MADEIRA BEACH — The city's human resources manager has broadened her complaint of a hostile work environment to include Mayor Travis Palladeno and Commissioner Nancy Oakley.
The original complaint was filed against Commissioner Robin Vander Velde weeks ago but gave little detail.
In a four-page memo sent to Interim City Manager Bill Mallory last week, Deborah Cline produced details not only against Vander Velde but against Palladeno and Oakley.
Describing the alleged actions by the three as "unwelcome behavior," Cline gave half a dozen examples that she says interfere with her ability to do her job.
"I will view any attempt to remove me from the city of Madeira Beach's employ, or from my position as human resources manager, as retaliatory in nature," Cline said in her memo.
Palladeno on Tuesday questioned Cline's "motivation" for the complaint. At the same time, he acknowledged that he, Vander Velde and Oakley are on the record as favoring the elimination of her position in next year's city budget.
During his election campaign, Palladeno promised to reduce city operational costs by eliminating and/or outsourcing administrative functions so that the saved money could be spent on improving the city's infrastructure.
"I am not raising taxes in this town. I am not going to do it," Palladeno said. "I won with 64 percent of the vote and I am doing what I said I would do."
When reached Tuesday about her complaints, Cline would only say that she wants her issues "resolved quickly" so that "everyone involved" can "focus on the pressing issues facing the city."
Specifically, Cline said she wants Vander Velde, Oakley and Palladeno to allow her to perform her job "without interference."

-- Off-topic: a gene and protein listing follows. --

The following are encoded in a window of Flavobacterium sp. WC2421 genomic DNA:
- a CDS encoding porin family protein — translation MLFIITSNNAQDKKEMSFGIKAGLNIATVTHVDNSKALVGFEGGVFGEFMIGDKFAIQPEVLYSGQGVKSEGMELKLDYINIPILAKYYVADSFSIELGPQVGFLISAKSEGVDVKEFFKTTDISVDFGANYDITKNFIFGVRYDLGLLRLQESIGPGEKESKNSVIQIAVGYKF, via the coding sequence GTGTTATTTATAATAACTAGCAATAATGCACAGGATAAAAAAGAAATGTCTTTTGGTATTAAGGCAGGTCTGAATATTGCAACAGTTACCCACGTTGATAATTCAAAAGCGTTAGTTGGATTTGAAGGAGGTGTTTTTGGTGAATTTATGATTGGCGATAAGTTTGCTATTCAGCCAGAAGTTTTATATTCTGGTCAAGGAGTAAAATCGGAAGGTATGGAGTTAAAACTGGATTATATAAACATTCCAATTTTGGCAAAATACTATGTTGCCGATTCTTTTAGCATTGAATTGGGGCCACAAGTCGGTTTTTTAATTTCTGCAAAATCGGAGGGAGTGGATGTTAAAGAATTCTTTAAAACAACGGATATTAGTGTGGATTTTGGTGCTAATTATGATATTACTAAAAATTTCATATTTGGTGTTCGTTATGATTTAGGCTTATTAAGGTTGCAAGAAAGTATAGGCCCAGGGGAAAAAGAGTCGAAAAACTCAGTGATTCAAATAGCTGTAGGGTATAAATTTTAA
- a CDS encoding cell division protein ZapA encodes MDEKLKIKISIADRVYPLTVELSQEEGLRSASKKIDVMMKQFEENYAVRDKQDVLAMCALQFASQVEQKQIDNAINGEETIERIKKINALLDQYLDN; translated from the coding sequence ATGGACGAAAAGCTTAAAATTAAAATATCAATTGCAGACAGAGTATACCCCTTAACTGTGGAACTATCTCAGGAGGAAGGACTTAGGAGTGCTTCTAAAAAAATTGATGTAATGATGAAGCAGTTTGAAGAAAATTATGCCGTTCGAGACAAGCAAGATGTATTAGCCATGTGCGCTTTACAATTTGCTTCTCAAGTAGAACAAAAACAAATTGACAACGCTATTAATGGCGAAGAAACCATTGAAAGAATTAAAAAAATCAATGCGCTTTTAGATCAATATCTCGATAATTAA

That interference, according to Cline, includes:
• The mayor questioning her right to speak with a St. Petersburg Times reporter.
• Comments by the mayor in multiple news articles that "disparage (Cline's) reputation and create hostile or disagreeable feelings" toward her.
• "Intentional sabotage" by Vander Velde and Oakley that violated the city's personnel policies and the city charter when they questioned Cline's ability to perform her recruitment and hiring duties.
• Vander Velde's questioning of Cline's ability to maintain security of personnel documents, and comments that Cline's sole possession of keys to locked personnel records was "a critical point of failure" in the city's security procedures.
"Her (Vander Velde's) implication that I did not hold records securely was an insult," Cline wrote. "Her accusations and implications are without merit and detrimental to my professional reputation."
Cline maintains that the "scrutiny and verbal attack" by Palladeno constitutes harassment.
She also complained about City Attorney Tom Trask, who she said told her he had been "told a number of things in confidence that I cannot divulge to you."
Trask, reached Tuesday, declined to comment and said the city's labor attorney, Tom Gonzalez, was handling the matter.
As remediation for her complaints, Cline not only wants them to stop but is demanding that no commissioner, the mayor or "their agents or representatives" be allowed to make "any disparaging comments/innuendos" about her ability to perform her job.
"Our attorney told me the allegations are just plain silly," Palladeno said Tuesday.
In an e-mail to Palladeno and Mallory, Gonzalez dismissed the human resources manager's claims.
"I see nothing in the complaint which describes a legally hostile workplace or harassment," Gonzalez wrote.
Specifically, he said, the "interference" alleged by Cline does not legally exist because "an individual commissioner has no authority," and that their actions are "not a violation of law" and don't "rise to the level of a grievance or complaint."
Gonzalez also said Palladeno's attempt to find out whether Cline had contact with a Times reporter is not an "unlawful" action.
Palladeno said Tuesday he intends to enforce the city's policy manual, which he says specifies that only the city manager, the city clerk, the mayor and commissioners are allowed to talk to the media.
"It's the rules, it's policy," he said, adding that if other city employees talk to the press, "they are not doing themselves any good."